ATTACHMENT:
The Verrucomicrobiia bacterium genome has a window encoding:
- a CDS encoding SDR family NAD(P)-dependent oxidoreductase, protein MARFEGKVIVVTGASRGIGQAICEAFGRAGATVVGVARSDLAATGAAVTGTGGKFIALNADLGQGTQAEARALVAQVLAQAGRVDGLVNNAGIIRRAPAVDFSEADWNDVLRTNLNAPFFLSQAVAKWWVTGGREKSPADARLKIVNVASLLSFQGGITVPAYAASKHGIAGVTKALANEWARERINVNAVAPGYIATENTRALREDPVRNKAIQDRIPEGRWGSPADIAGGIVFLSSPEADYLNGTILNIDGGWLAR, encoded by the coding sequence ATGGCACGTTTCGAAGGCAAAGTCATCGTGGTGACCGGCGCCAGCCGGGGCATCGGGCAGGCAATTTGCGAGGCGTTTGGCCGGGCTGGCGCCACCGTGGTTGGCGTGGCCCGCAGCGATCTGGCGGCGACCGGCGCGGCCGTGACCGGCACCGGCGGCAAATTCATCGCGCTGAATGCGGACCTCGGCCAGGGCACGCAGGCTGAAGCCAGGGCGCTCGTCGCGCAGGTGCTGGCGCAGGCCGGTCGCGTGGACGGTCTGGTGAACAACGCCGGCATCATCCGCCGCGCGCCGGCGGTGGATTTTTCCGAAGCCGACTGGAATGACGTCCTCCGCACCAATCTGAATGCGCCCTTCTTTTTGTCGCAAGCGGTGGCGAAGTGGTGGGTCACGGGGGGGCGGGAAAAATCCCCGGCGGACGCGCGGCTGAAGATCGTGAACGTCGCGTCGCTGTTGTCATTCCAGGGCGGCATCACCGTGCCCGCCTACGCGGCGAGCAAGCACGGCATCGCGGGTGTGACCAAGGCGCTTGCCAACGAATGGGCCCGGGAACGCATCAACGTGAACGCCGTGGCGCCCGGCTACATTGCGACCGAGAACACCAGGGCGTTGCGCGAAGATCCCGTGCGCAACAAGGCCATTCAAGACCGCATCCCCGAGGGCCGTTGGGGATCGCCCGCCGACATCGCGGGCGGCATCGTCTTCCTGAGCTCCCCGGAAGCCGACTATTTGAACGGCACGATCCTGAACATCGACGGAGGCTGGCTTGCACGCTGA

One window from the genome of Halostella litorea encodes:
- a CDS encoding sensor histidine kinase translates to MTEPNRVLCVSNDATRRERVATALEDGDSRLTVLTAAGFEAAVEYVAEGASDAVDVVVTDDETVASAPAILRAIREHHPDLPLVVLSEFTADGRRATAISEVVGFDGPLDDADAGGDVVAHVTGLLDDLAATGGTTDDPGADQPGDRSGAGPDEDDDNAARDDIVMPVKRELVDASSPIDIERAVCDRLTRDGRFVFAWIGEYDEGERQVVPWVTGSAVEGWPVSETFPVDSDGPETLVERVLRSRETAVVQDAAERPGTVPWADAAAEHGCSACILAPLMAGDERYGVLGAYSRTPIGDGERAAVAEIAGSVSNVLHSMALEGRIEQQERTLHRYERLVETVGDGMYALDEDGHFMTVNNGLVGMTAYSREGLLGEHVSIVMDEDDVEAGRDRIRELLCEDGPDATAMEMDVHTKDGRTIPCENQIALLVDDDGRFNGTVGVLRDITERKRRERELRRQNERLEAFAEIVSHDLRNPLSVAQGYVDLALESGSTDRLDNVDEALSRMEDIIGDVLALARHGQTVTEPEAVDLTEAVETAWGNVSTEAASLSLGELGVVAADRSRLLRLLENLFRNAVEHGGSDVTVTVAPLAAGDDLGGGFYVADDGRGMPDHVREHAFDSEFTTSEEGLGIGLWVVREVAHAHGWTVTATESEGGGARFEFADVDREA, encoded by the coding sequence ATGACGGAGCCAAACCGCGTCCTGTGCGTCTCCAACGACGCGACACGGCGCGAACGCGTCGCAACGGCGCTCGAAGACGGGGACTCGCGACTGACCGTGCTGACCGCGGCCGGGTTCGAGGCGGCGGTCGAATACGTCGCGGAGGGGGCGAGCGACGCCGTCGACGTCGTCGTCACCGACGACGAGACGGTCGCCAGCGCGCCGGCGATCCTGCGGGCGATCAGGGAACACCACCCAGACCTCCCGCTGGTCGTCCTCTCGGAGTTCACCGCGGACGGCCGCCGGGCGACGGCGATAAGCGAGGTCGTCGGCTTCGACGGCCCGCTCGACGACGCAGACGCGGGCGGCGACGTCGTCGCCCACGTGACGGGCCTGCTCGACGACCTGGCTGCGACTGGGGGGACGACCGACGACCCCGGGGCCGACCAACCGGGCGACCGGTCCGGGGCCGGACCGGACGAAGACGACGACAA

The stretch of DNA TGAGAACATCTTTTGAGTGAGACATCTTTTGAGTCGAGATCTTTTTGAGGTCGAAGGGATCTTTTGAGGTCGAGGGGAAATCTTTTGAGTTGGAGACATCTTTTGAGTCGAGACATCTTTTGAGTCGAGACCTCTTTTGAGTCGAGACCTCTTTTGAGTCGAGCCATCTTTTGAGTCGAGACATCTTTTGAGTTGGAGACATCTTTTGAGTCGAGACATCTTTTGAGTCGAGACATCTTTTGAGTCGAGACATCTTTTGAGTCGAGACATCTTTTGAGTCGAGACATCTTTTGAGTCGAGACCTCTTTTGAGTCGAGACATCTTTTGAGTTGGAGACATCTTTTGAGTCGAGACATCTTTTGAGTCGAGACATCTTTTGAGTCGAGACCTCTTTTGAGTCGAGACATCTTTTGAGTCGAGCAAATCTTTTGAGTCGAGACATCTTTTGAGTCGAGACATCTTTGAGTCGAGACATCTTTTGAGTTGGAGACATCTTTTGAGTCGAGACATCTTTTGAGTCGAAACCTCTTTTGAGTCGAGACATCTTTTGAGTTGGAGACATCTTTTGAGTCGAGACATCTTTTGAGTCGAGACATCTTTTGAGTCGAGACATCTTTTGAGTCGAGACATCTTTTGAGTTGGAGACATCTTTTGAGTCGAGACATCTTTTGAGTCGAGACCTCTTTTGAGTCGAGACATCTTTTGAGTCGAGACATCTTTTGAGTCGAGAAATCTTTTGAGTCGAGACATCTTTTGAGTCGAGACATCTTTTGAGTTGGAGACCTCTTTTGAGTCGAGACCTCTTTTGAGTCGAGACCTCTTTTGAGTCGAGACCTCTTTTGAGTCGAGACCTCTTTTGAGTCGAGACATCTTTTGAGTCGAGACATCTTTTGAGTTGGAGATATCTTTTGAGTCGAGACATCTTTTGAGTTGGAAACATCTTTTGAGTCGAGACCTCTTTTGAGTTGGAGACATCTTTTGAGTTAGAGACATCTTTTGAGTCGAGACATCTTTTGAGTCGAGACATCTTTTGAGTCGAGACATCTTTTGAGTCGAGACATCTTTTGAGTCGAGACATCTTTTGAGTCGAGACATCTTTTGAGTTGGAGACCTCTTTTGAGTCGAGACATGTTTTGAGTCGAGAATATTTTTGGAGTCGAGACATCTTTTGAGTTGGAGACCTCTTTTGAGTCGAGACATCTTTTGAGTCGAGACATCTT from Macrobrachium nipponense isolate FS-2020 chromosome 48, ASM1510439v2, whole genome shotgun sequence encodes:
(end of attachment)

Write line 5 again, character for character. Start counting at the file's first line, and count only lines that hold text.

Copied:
The stretch of DNA TGAGAACATCTTTTGAGTGAGACATCTTTTGAGTCGAGATCTTTTTGAGGTCGAAGGGATCTTTTGAGGTCGAGGGGAAATCTTTTGAGTTGGAGACATCTTTTGAGTCGAGACATCTTTTGAGTCGAGACCTCTTTTGAGTCGAGACCTCTTTTGAGTCGAGCCATCTTTTGAGTCGAGACATCTTTTGAGTTGGAGACATCTTTTGAGTCGAGACATCTTTTGAGTCGAGACATCTTTTGAGTCGAGACATCTTTTGAGTCGAGACATCTTTTGAGTCGAGACATCTTTTGAGTCGAGACCTCTTTTGAGTCGAGACATCTTTTGAGTTGGAGACATCTTTTGAGTCGAGACATCTTTTGAGTCGAGACATCTTTTGAGTCGAGACCTCTTTTGAGTCGAGACATCTTTTGAGTCGAGCAAATCTTTTGAGTCGAGACATCTTTTGAGTCGAGACATCTTTGAGTCGAGACATCTTTTGAGTTGGAGACATCTTTTGAGTCGAGACATCTTTTGAGTCGAAACCTCTTTTGAGTCGAGACATCTTTTGAGTTGGAGACATCTTTTGAGTCGAGACATCTTTTGAGTCGAGACATCTTTTGAGTCGAGACATCTTTTGAGTCGAGACATCTTTTGAGTTGGAGACATCTTTTGAGTCGAGACATCTTTTGAGTCGAGACCTCTTTTGAGTCGAGACATCTTTTGAGTCGAGACATCTTTTGAGTCGAGAAATCTTTTGAGTCGAGACATCTTTTGAGTCGAGACATCTTTTGAGTTGGAGACCTCTTTTGAGTCGAGACCTCTTTTGAGTCGAGACCTCTTTTGAGTCGAGACCTCTTTTGAGTCGAGACCTCTTTTGAGTCGAGACATCTTTTGAGTCGAGACATCTTTTGAGTTGGAGATATCTTTTGAGTCGAGACATCTTTTGAGTTGGAAACATCTTTTGAGTCGAGACCTCTTTTGAGTTGGAGACATCTTTTGAGTTAGAGACATCTTTTGAGTCGAGACATCTTTTGAGTCGAGACATCTTTTGAGTCGAGACATCTTTTGAGTCGAGACATCTTTTGAGTCGAGACATCTTTTGAGTCGAGACATCTTTTGAGTTGGAGACCTCTTTTGAGTCGAGACATGTTTTGAGTCGAGAATATTTTTGGAGTCGAGACATCTTTTGAGTTGGAGACCTCTTTTGAGTCGAGACATCTTTTGAGTCGAGACATCTT from Macrobrachium nipponense isolate FS-2020 chromosome 48, ASM1510439v2, whole genome shotgun sequence encodes: